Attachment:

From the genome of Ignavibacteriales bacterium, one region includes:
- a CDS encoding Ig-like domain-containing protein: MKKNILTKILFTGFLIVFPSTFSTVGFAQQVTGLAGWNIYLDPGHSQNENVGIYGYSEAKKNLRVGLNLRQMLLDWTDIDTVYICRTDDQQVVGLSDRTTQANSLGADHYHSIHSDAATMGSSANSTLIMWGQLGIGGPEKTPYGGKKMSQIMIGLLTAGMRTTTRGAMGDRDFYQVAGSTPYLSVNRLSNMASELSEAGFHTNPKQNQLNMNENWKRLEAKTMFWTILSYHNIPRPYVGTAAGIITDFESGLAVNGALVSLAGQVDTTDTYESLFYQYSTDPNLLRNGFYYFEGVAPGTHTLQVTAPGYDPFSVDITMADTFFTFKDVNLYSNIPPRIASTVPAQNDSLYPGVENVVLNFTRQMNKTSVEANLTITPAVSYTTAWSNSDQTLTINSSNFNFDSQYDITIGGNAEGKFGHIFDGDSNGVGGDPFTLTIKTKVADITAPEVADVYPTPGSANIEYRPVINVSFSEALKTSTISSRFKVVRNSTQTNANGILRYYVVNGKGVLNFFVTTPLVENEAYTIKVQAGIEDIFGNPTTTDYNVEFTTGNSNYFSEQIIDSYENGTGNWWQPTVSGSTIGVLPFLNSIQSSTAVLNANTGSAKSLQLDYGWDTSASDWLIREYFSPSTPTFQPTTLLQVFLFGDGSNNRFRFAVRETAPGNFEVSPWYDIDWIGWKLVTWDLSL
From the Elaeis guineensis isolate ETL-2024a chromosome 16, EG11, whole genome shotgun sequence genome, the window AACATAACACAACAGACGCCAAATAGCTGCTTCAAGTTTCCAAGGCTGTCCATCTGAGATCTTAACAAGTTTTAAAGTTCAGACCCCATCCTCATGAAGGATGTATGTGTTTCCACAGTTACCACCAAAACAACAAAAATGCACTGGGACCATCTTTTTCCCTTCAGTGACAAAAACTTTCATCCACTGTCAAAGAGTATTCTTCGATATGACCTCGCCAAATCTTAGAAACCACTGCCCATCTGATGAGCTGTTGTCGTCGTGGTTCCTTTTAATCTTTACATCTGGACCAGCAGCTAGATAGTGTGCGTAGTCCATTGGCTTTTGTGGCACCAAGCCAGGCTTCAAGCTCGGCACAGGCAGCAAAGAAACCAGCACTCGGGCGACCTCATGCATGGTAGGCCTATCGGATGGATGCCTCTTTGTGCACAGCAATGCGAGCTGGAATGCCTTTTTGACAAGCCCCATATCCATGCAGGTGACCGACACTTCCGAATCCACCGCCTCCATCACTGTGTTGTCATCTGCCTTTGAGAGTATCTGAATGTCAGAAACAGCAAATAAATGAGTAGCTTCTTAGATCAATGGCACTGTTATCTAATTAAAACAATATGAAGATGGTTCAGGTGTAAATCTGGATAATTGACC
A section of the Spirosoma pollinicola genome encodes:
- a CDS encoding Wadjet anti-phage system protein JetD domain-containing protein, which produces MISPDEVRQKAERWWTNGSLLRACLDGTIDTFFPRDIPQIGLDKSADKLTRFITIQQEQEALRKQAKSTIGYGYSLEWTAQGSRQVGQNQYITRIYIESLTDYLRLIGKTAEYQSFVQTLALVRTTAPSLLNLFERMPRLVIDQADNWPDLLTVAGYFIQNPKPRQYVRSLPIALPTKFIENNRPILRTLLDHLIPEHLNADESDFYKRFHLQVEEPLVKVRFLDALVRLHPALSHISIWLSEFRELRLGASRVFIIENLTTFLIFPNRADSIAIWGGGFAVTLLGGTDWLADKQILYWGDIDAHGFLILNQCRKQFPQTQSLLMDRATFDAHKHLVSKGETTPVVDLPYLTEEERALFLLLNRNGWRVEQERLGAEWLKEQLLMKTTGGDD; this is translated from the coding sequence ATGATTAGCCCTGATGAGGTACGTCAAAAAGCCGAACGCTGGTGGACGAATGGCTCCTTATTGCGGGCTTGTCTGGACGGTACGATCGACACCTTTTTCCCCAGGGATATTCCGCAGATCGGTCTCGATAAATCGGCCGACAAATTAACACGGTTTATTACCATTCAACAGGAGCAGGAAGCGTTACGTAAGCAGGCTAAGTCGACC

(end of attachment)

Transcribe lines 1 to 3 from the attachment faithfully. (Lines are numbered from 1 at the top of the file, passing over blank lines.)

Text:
From the genome of Ignavibacteriales bacterium, one region includes:
- a CDS encoding Ig-like domain-containing protein: MKKNILTKILFTGFLIVFPSTFSTVGFAQQVTGLAGWNIYLDPGHSQNENVGIYGYSEAKKNLRVGLNLRQMLLDWTDIDTVYICRTDDQQVVGLSDRTTQANSLGADHYHSIHSDAATMGSSANSTLIMWGQLGIGGPEKTPYGGKKMSQIMIGLLTAGMRTTTRGAMGDRDFYQVAGSTPYLSVNRLSNMASELSEAGFHTNPKQNQLNMNENWKRLEAKTMFWTILSYHNIPRPYVGTAAGIITDFESGLAVNGALVSLAGQVDTTDTYESLFYQYSTDPNLLRNGFYYFEGVAPGTHTLQVTAPGYDPFSVDITMADTFFTFKDVNLYSNIPPRIASTVPAQNDSLYPGVENVVLNFTRQMNKTSVEANLTITPAVSYTTAWSNSDQTLTINSSNFNFDSQYDITIGGNAEGKFGHIFDGDSNGVGGDPFTLTIKTKVADITAPEVADVYPTPGSANIEYRPVINVSFSEALKTSTISSRFKVVRNSTQTNANGILRYYVVNGKGVLNFFVTTPLVENEAYTIKVQAGIEDIFGNPTTTDYNVEFTTGNSNYFSEQIIDSYENGTGNWWQPTVSGSTIGVLPFLNSIQSSTAVLNANTGSAKSLQLDYGWDTSASDWLIREYFSPSTPTFQPTTLLQVFLFGDGSNNRFRFAVRETAPGNFEVSPWYDIDWIGWKLVTWDLSL
From the Elaeis guineensis isolate ETL-2024a chromosome 16, EG11, whole genome shotgun sequence genome, the window AACATAACACAACAGACGCCAAATAGCTGCTTCAAGTTTCCAAGGCTGTCCATCTGAGATCTTAACAAGTTTTAAAGTTCAGACCCCATCCTCATGAAGGATGTATGTGTTTCCACAGTTACCACCAAAACAACAAAAATGCACTGGGACCATCTTTTTCCCTTCAGTGACAAAAACTTTCATCCACTGTCAAAGAGTATTCTTCGATATGACCTCGCCAAATCTTAGAAACCACTGCCCATCTGATGAGCTGTTGTCGTCGTGGTTCCTTTTAATCTTTACATCTGGACCAGCAGCTAGATAGTGTGCGTAGTCCATTGGCTTTTGTGGCACCAAGCCAGGCTTCAAGCTCGGCACAGGCAGCAAAGAAACCAGCACTCGGGCGACCTCATGCATGGTAGGCCTATCGGATGGATGCCTCTTTGTGCACAGCAATGCGAGCTGGAATGCCTTTTTGACAAGCCCCATATCCATGCAGGTGACCGACACTTCCGAATCCACCGCCTCCATCACTGTGTTGTCATCTGCCTTTGAGAGTATCTGAATGTCAGAAACAGCAAATAAATGAGTAGCTTCTTAGATCAATGGCACTGTTATCTAATTAAAACAATATGAAGATGGTTCAGGTGTAAATCTGGATAATTGACC